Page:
It was still dark when Mary went to the tomb, as recorded in this year’s Easter Gospel. In truth, for Mary Magdalene, it had been dark since Friday when Jesus died on Calvary hill. When Jesus gave up his last breath, Mary’s hope died, and darkness took over.
And what Mary saw at first was not hope but an empty tomb. Her first thought was that someone had stolen the body. Mary goes into the tomb. She sees the clothes, but unlike the disciples she sees two angels, and then a man who she takes to be the gardener. “Where have you taken him?” she wails. It’s not the gardener. He calls her by name – “Mary.” She is stunned – and responds “rabbouni,” which is probably her pet name for Jesus. And in her excitement and relief – and this flood of hope – she does what any of us would do – she rushes to hug him.
“Don’t touch me,” he commands, which is his unexpected, and disturbing, response. Jesus will give us his life – and through that life will give us more hope than we can absorb– but he will not let us cling to him – no matter how desperate we might want to do so. And that is also how it usually works – we want to hold on to him, to keep him in a special place; and manage his coming and going. And he won’t have it. He keeps moving – from life to death – to life again, but new life in a new form. We can’t capture him – in a tomb, or in our pocket – or in our carefully crafted theology.
Mary wants Jesus the way he was, which is a desire that we can all understand, and perhaps all share. And he won’t have it. Jesus has risen into a new life. Light has come out of darkness; a savior his risen out of our disappointments. He keeps moving, and he wants us – not to cling, but to follow. Which means that we need to keep moving too. It is not that we need to keep hold of Jesus, but to develop confidence in his hold of us. And follow him into the world’s darkness – again and again, armed only with the light of the resurrection. It is transforming work.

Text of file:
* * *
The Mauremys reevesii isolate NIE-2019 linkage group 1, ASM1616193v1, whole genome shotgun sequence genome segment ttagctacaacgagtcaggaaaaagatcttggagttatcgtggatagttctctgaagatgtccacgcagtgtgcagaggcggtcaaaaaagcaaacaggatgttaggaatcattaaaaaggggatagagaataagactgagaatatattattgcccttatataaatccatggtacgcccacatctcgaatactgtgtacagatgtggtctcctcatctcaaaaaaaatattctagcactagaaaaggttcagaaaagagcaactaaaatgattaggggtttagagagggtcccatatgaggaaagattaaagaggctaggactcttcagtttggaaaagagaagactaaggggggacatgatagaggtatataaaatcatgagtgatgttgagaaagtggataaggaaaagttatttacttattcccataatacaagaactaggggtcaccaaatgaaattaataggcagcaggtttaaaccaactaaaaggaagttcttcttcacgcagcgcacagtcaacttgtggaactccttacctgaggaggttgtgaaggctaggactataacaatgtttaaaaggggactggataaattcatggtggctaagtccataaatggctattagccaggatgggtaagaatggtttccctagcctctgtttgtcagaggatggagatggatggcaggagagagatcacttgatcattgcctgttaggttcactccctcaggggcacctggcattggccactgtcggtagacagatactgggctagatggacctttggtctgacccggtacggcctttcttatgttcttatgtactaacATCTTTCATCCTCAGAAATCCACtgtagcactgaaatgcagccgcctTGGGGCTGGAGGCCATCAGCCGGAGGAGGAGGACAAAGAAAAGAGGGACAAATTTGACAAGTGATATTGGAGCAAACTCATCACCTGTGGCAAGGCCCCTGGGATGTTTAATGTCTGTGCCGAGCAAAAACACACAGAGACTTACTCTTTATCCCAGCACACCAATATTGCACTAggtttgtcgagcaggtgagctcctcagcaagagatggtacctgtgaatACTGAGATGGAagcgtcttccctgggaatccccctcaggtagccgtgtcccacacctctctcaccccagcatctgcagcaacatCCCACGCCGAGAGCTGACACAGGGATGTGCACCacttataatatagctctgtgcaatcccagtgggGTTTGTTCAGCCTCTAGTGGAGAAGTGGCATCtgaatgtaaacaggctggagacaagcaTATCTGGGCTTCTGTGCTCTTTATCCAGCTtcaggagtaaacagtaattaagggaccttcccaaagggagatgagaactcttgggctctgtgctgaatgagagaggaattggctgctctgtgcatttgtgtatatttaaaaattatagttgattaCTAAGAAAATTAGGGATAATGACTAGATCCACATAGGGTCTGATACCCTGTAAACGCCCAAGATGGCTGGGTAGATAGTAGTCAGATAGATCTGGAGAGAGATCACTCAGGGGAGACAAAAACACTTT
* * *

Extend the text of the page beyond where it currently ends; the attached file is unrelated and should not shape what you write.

Several times during his remarkable three-year ministry Jesus stands in the face of reality as we know it and challenges people to get up and get a move on: to the centurion’s daughter, he says “Little girl, I tell you, Arise”; to the paralytic he says, “Pick up your pallet and walk;” and to his dear, dead friend, Lazarus, he shouts, “Lazarus, come out. Unbind him, and let him go.” With the Easter story, that challenge is given to all of us. Get up and get moving.
The purpose of the Resurrection is not to show what spectacular displays God can pull off – so we can festoon him in glory, but is an event that is meant to provide hope for the world. For that hope to take hold, we need to participate. We need to get moving by daring to find the Resurrection light in our own darkness – in the tombs of our disappointment, and then taking that light, that God-given light – into the world’s garden and making it better. God gets it started, but you and I provide the increase. We provide the increase by planting and weeding and feeding – and caring and witnessing and advocating and reconciling.
That Resurrection light will probably go out – or at least it will seem that way, because we will forget where it came from, or the darkness will come over us again and blind us to everything but disappointment. Or we will lose interest in the light, or get fed up with the garden. God knows all that. And God keeps a hold on us through his son. And he will find us – in whatever tomb we have gotten stuck in, because he knows where we are, even though we may not know that ourselves. And keeps calling us – by name, out of the darkness into new life. And challenges us to get up – and get moving -- in the name of Christ.